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Training: Reverse Engineer Your Way to Success

  • By Kevin Beck
  • Published Nov. 14, 2013
Remember this mantra: “Race your strengths, but train your weaknesses.” Photo: www.shutterstock.com

Learn how to expose those areas of your training that are most in need of nurturing.

Having become involved enough in running to be reading articles like this one, you have probably used at least one published or online training plan, and may have chosen a favorite one. Perhaps you’re confident enough on your grasp of the basics and sufficiently aware of your own quirks to use an existing plan as a template for generating your own custom version; when such a recipe yields good results, the rewards are especially sweet, because you’ve in effect shown your capabilities not only as an athlete but as a coach, physiologist, and even psychologist.

But how would you fare as an engineer?

This article incorporates many of the aforementioned principles of personalization but takes a unique approach to nailing down your specific running goal. Rather than ask you to decide on an optimal marathon or other race time and launch into a strictly pre-cast plan an appropriate number of weeks out from the big day, this scheme has you start from your goal time as if you’ve already achieved it and work backward in such a way as to expose those areas of your training that are most in need of nurturing. In so doing, you’ll create a training program that takes maximal advantage of your natural strong suits while unflinchingly addressing trouble spots.

Now How Does This Thing Work?

Engineering, as you probably know, is a fancy term for “making stuff.” Engineers conceptualize, design, and build things as small as microprocessors and as large as suspension bridges.

“Reverse engineering,” on the other hand, is, in a fundamental sense, what a child does when he takes apart a radio and inspects its elemental components, wondering how these contribute to the function of the whole. It’s the science of examining something intact and whose function is known, breaking it down into its building blocks, and, ideally, tweaking those pieces and reassembling them into something that works better than the original model.

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The role reverse engineering plays in shaping your training is twofold. One, because you begin with the assumption that your ideal race has already been logged into existence, you’ll head into every training session with this scenario fixed in your mind: seeing yourself crossing under a finish-line banner with that magical set of digits splayed across the clock above, wearing an expression — perhaps unique to endurance athletes — blending exhaustion and bliss. Therefore, the notably, beneficial strategy of visualization, while not an aim in itself, is a core element of a reverse-engineered training scheme.

Two, because you’re making an honest assessment of what it “took” to see this scenario to fruition, you’ll be able to reveal and treat those areas of your training and overall preparation you need to work on — things you’ve perhaps known about but managed to sweep under the rug until “later.” In fact, mentally working backward from a successfully executed race through the previous months with the question, “What obstacles and fears did I work hardest to overcome to accomplish what I did?” tends to most brightly highlight those aspects of training that have been chronic bugaboos for you; when we do something we take pride in, we’re naturally more aware of the strongest challenges we had to thwart than we are of the many niceties that helped smooth out the ride. Making things work in the face of some level of adversity adds the most powerful flavoring to any well-done deed.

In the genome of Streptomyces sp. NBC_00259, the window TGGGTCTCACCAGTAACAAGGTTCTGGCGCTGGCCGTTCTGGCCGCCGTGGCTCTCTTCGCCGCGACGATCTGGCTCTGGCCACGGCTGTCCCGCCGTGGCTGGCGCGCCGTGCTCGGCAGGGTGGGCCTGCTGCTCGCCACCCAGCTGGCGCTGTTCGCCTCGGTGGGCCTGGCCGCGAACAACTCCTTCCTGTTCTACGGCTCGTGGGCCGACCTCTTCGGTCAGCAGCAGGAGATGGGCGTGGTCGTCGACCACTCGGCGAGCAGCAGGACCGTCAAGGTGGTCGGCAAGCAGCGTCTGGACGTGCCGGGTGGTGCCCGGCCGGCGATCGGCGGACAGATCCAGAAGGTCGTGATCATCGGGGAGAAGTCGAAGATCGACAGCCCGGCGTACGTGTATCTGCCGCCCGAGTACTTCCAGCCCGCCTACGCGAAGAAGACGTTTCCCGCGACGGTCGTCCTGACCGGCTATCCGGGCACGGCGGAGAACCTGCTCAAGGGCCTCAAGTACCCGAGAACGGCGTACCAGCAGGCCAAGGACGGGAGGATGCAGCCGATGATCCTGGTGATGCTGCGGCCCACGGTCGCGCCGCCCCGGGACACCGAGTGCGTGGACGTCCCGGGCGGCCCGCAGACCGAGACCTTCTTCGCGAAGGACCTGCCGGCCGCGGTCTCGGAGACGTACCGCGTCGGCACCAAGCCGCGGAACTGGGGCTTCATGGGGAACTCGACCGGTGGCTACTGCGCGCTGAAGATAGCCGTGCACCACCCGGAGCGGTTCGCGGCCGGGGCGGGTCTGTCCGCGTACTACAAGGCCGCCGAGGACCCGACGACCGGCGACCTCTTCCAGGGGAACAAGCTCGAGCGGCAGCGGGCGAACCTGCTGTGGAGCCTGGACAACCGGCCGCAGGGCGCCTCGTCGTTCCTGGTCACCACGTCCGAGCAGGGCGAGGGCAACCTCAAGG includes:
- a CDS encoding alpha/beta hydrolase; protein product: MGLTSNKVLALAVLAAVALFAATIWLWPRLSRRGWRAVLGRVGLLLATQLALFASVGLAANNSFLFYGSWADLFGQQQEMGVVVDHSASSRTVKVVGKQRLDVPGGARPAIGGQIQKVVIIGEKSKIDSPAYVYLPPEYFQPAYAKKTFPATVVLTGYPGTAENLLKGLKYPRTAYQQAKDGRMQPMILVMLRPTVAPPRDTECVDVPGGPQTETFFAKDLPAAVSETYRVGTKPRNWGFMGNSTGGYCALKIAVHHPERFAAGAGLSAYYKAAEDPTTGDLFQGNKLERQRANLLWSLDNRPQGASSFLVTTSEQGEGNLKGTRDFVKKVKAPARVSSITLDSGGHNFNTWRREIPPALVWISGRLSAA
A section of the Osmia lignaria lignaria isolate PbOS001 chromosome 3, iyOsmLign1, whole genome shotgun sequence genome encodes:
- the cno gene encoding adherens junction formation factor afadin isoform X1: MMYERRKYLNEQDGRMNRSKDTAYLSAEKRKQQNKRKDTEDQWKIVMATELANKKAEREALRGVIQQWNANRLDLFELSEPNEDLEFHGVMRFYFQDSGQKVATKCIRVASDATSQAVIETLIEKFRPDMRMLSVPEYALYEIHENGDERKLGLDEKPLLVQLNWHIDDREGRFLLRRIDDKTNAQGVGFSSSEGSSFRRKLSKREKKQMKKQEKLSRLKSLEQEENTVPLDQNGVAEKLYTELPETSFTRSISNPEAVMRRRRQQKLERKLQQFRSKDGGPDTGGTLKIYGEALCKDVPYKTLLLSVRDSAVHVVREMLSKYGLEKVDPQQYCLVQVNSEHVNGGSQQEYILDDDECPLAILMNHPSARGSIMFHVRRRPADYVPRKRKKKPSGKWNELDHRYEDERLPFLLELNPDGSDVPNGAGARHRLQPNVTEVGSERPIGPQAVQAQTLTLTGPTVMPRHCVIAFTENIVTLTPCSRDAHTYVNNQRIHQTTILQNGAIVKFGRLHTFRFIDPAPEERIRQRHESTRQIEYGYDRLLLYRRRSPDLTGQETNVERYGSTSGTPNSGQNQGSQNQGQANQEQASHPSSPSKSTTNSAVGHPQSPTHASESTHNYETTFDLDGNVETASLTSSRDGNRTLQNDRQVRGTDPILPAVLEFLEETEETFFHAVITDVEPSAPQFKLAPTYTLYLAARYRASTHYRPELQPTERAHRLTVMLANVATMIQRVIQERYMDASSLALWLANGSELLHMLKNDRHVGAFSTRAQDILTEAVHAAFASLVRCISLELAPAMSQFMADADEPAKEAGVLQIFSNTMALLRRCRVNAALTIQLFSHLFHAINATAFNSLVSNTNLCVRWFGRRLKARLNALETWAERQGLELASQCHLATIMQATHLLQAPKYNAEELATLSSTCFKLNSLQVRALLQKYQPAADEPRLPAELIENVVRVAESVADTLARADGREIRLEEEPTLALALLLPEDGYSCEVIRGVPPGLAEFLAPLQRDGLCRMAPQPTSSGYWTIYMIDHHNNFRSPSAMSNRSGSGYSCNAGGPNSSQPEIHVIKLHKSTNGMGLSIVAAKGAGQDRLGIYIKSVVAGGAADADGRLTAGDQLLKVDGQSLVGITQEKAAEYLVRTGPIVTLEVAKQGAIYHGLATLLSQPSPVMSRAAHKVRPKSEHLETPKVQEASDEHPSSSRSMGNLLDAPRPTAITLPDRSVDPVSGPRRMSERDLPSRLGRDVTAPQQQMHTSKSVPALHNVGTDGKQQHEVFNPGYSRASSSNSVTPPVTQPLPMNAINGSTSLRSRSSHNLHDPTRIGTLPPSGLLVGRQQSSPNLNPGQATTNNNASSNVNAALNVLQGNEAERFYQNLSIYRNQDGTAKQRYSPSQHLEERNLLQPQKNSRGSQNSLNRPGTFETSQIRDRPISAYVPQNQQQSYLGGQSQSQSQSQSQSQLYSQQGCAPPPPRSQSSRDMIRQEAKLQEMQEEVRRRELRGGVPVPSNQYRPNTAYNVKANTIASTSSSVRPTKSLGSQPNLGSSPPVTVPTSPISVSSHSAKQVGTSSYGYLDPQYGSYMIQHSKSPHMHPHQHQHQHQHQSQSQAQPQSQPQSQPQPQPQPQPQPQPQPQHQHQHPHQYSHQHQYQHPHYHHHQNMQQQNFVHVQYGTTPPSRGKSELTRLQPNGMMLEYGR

For example, if you’ve historically been unable to drag yourself out of bed early on weekend mornings, but more recently managed, en route to a Boston Marathon qualifier, to put in your best three or four long runs before 8 a.m. rather than slugging them out in the heat of the afternoon, you’ll recall these runs with far greater clarity than you will your 4 p.m. interval sessions, however gut-busting the latter may have been. Or, if you’ve harbored a longstanding anxiety about lactate-threshold training, you’ll remember the tempo runs that went well along the road to a personal-best 10K more handily than you will other types of intense training. That is, it’s not the bread-and-butter, comparatively enjoyable stuff you see as vital to racing success that you should key in on when hashing out your next plan. As Joan Messick, an ultramarathoner and high-school coach from Delaware, points out, “Race your strengths, but train your weaknesses.”

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So the idea is this: Start with a goal time at a given event some months into the future. Conclude in advance that you’ve reached this goal and ask yourself what the bona fide touchstones along the way were. Fill in your training weeks, or blocks, in reverse chronological order, beginning with those runs or workouts that, for psychological or logistical reasons, come least easily to you. After doing this, return to game day (remember, you scored big!) and again work backward, this time filling in workouts that typically pose less of a challenge for whatever reason.

Finally, go back and seed in those parts of your plan that are essentially dressing: recovery runs, cross-training or ancillary training such as weights or yoga, and possibly even “social” runs that help you focus and keep your spirits up, such as volunteering at one or more of your local running club’s races. As a guide, look to your last successful race and look at the stepping stones that got you there as well as what might have been missing.

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